Friday, March 20, 2015

Testicular embryology

Posted by Pulasthi Senaratna

Testicular embryology

A 6 month old child is brought to the surgical clinic because of non descended testes. What is the main structure that determines the descent path of the testicle?

  

A.

Processus vaginalis

  

B.

Cremaster

  

C.

Mesorchium

  

D.

Inguinal canal

 

 

E.

Gubernaculum


 

The gubernaculum is a ridge of mesenchymal tissue that connects the testis to the inferior aspect of the scrotum. Early in embryonic development the gubernaculum is long and the testis are located on the posterior abdominal wall. During foetal growth the body grows relative to the gubernaculum, with resultant descent of the testis.

 

Testicular embryology

Until the end of foetal life the testicles are located within the abdominal cavity. They are initially located on the posterior abdominal wall on a level with the upper lumbar vertebrae (L2). Attached to the inferior aspect of the testis is the gubernaculum testis which extends caudally to the inguinal region, through the canal and down to the superficial skin. Both the testis and the gubernaculum are extra-peritoneal.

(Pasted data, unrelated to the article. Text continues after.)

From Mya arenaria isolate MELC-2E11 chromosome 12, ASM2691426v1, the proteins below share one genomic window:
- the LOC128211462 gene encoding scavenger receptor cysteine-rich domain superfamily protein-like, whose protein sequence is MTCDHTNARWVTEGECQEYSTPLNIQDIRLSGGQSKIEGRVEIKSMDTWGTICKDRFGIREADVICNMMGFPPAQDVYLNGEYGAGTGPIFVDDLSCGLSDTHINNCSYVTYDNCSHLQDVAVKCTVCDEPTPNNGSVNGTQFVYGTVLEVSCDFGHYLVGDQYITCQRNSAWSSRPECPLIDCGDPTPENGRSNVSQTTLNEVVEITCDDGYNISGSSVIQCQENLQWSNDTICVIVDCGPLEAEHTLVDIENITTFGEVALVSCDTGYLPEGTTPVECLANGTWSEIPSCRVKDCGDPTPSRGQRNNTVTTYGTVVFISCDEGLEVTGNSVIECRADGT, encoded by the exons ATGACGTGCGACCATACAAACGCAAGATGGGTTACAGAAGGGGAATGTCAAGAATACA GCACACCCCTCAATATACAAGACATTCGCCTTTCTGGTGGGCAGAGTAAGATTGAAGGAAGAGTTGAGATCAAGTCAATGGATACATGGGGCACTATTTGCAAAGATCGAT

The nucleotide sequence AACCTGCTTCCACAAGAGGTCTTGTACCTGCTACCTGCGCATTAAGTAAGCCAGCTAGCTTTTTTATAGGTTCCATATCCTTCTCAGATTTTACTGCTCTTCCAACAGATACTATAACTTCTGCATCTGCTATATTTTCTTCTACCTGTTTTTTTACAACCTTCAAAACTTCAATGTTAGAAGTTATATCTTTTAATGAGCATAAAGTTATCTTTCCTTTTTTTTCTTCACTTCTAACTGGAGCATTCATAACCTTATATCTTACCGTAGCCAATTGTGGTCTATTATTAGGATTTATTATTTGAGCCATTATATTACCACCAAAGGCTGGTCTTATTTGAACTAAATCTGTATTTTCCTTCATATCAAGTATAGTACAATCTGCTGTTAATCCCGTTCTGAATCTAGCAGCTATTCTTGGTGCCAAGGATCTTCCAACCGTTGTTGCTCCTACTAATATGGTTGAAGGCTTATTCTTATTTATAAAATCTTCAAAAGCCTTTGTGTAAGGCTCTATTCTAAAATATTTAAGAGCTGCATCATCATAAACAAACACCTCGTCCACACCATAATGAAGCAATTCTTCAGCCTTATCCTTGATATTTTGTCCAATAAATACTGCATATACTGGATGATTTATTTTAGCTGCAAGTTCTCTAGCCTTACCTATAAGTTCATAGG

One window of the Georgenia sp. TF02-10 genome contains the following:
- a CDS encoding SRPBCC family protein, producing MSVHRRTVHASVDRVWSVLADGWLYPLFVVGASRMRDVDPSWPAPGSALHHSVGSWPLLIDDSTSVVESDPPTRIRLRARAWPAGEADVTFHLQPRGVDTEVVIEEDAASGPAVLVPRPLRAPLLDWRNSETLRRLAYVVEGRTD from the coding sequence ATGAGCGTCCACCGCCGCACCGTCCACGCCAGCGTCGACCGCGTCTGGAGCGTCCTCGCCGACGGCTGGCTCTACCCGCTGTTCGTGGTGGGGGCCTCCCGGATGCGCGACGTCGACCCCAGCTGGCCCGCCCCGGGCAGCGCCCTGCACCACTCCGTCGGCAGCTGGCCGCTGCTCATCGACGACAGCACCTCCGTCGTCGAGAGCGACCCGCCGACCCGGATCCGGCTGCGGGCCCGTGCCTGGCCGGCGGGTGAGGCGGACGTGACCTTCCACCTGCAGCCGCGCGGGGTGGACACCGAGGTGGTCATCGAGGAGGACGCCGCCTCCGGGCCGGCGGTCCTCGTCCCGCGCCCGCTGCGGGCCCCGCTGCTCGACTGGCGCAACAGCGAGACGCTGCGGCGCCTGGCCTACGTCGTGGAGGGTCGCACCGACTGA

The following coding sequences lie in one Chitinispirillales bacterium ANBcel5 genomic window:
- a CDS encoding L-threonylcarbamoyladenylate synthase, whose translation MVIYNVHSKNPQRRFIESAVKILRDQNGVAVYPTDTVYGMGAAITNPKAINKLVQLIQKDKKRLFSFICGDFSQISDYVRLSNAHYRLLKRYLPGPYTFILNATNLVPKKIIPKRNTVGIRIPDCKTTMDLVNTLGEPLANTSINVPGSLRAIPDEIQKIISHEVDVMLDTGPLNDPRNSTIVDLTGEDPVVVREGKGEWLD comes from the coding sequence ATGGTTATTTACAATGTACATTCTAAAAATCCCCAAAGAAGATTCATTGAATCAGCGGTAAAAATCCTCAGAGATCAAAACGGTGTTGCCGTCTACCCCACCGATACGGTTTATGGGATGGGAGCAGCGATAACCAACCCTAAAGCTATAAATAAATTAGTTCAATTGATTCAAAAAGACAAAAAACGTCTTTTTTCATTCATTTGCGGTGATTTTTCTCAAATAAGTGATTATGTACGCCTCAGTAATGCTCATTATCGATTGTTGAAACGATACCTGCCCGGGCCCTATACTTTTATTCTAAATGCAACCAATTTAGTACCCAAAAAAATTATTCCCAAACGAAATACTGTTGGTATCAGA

As the foetus grows the gubernaculum becomes progressively shorter. It carries the peritoneum of the anterior abdominal wall (the processus vaginalis). As the processus vaginalis descends the testis is guided by the gubernaculum down the posterior abdominal wall and the back of the processus vaginalis into the scrotum.
By the third month of foetal life the testes are located in the iliac fossae, by the seventh they lie at the level of the deep inguinal ring.

The processus vaginalis usually closes after birth, but may persist and be the site of indirect hernias. Part closure may result in development of cysts on the cord.